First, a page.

I've hacked it locally by binding the vis to an array of d3.chart.bullet instances rather than an array of orientations.

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jasondavies commented Apr 8, 2011

Ah, yes, much more obvious at 5000ms! Adding the cache does indeed fix the problem, see my commit ccdbccf above.

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mbostock commented Apr 8, 2011

Yeah. I'm going to simplify the example a bit. It's nice that you can derive chart instances from data, but it will be much more common to just hard-code a particular orientation. Since people will likely use this as an example to derive their own visualizations it'll be good if we can keep it "dumb". Should have a commit incoming soon.

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mbostock commented Apr 8, 2011

Another interesting issue here is that sometimes you want the same scale across bullet charts, and other times you don't! In the initial data that we're using (in bullets.js) for example, each chart shows a different dimension, so there's no reason to force them to use the same scale. Probably this should be a flag on the chart instance, or perhaps we restore the ability to set the x-domain.

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mbostock commented Apr 8, 2011

Alright, I feel like this might be good to go? What do you think? Should we push the chart state into the element data, or keep it as-is? I made a feeble attempt at pushing it into the element data, but it was a bit more difficult than I expected; in some ways, maybe leaving it as chart state is more flexible?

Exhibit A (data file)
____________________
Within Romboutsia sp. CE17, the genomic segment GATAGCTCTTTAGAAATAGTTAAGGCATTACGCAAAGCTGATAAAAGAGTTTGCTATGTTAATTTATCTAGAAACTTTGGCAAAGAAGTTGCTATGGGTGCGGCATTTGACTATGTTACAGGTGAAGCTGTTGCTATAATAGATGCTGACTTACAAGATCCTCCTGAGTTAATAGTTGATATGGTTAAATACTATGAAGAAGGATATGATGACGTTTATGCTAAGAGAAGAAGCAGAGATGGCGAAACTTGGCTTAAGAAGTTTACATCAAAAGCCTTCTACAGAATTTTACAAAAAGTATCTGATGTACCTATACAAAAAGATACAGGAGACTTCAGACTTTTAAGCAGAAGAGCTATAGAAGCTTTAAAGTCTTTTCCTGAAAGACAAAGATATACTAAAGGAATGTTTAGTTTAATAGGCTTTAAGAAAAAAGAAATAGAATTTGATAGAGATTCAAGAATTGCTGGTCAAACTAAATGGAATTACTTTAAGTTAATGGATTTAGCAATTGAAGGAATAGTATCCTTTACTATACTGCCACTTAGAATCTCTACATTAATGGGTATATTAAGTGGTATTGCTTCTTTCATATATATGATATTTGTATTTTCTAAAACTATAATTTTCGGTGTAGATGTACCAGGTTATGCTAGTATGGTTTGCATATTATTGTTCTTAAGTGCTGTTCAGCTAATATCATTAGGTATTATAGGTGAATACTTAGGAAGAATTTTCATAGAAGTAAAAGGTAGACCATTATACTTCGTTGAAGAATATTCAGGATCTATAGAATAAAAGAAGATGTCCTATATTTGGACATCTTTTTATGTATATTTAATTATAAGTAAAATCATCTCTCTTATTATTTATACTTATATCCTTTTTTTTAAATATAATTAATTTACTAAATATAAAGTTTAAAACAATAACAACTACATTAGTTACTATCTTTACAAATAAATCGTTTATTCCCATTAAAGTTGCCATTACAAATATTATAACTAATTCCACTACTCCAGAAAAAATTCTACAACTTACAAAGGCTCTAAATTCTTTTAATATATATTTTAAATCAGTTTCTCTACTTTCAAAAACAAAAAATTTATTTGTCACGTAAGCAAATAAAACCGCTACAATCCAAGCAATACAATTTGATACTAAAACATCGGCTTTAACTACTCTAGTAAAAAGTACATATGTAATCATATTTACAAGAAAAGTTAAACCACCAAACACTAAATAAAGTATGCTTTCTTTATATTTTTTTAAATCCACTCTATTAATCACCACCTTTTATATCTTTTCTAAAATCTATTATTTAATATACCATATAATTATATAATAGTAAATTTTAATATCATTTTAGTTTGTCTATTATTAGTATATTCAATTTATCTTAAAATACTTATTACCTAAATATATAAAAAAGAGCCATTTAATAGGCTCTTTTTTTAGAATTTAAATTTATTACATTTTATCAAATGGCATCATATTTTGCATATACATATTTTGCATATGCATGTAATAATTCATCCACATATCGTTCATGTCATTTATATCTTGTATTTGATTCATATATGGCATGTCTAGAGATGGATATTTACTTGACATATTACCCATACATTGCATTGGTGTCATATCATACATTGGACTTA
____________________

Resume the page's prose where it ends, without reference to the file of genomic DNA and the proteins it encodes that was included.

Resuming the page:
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jasondavies commented Apr 8, 2011

Looks good to me! I'm undecided on what to do about the chart state, I think the way it works now is good enough though. In some ways, pushing it into the element data seems more correct as it means there is flexibility for the user to set the scale range. In the original Protovis layout, it was exposed as a maximum property. I'll sleep on it, but feel free to merge into master if you want.

The only other things are supporting "top" and "bottom" orientations, and custom marker symbols, but I guess they can be added later too. It's been fun :-)

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mbostock commented Apr 9, 2011

Let me know if you've changed your mind after sleeping on it. Otherwise, I'll push to master.

And ya, lots of fun. :) Looking forward to subsequent chart templates!

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jasondavies commented Apr 9, 2011

Okay, having slept on it, I do think I prefer storing the chart state in element data, but I think it would be cleaner to store it on an inner svg:g element rather than the outer one. I've implemented this, but I'm using .selectAll even though there's just a single inner svg:g element so that I can set the data. For some reason I couldn't get it to work using .select, maybe I'll have another go or you can give me a hint :-)

Let me know what you think of using the inner node to store the state, I'm not too bothered but it does make the bullet-multiples example slightly nicer.

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mbostock commented Apr 9, 2011